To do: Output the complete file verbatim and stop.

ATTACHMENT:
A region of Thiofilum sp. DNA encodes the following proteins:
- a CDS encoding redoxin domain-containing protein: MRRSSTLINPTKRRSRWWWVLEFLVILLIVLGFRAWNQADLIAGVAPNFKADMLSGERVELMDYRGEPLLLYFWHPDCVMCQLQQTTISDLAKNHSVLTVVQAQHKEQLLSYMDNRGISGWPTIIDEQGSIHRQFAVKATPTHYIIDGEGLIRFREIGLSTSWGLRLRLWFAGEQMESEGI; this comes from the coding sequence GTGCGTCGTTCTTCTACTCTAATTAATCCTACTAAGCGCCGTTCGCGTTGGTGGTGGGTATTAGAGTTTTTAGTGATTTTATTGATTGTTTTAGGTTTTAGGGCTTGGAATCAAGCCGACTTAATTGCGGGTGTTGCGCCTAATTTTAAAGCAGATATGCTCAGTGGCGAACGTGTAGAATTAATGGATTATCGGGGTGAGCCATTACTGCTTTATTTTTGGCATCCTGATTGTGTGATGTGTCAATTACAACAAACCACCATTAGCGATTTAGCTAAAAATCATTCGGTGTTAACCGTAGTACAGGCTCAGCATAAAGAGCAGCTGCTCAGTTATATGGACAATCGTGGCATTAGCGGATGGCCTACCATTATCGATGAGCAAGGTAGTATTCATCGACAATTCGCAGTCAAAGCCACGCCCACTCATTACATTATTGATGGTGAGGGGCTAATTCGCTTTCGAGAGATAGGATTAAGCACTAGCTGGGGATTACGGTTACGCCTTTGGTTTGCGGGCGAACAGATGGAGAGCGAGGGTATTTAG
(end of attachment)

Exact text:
A region of Thiofilum sp. DNA encodes the following proteins:
- a CDS encoding redoxin domain-containing protein: MRRSSTLINPTKRRSRWWWVLEFLVILLIVLGFRAWNQADLIAGVAPNFKADMLSGERVELMDYRGEPLLLYFWHPDCVMCQLQQTTISDLAKNHSVLTVVQAQHKEQLLSYMDNRGISGWPTIIDEQGSIHRQFAVKATPTHYIIDGEGLIRFREIGLSTSWGLRLRLWFAGEQMESEGI; this comes from the coding sequence GTGCGTCGTTCTTCTACTCTAATTAATCCTACTAAGCGCCGTTCGCGTTGGTGGTGGGTATTAGAGTTTTTAGTGATTTTATTGATTGTTTTAGGTTTTAGGGCTTGGAATCAAGCCGACTTAATTGCGGGTGTTGCGCCTAATTTTAAAGCAGATATGCTCAGTGGCGAACGTGTAGAATTAATGGATTATCGGGGTGAGCCATTACTGCTTTATTTTTGGCATCCTGATTGTGTGATGTGTCAATTACAACAAACCACCATTAGCGATTTAGCTAAAAATCATTCGGTGTTAACCGTAGTACAGGCTCAGCATAAAGAGCAGCTGCTCAGTTATATGGACAATCGTGGCATTAGCGGATGGCCTACCATTATCGATGAGCAAGGTAGTATTCATCGACAATTCGCAGTCAAAGCCACGCCCACTCATTACATTATTGATGGTGAGGGGCTAATTCGCTTTCGAGAGATAGGATTAAGCACTAGCTGGGGATTACGGTTACGCCTTTGGTTTGCGGGCGAACAGATGGAGAGCGAGGGTATTTAG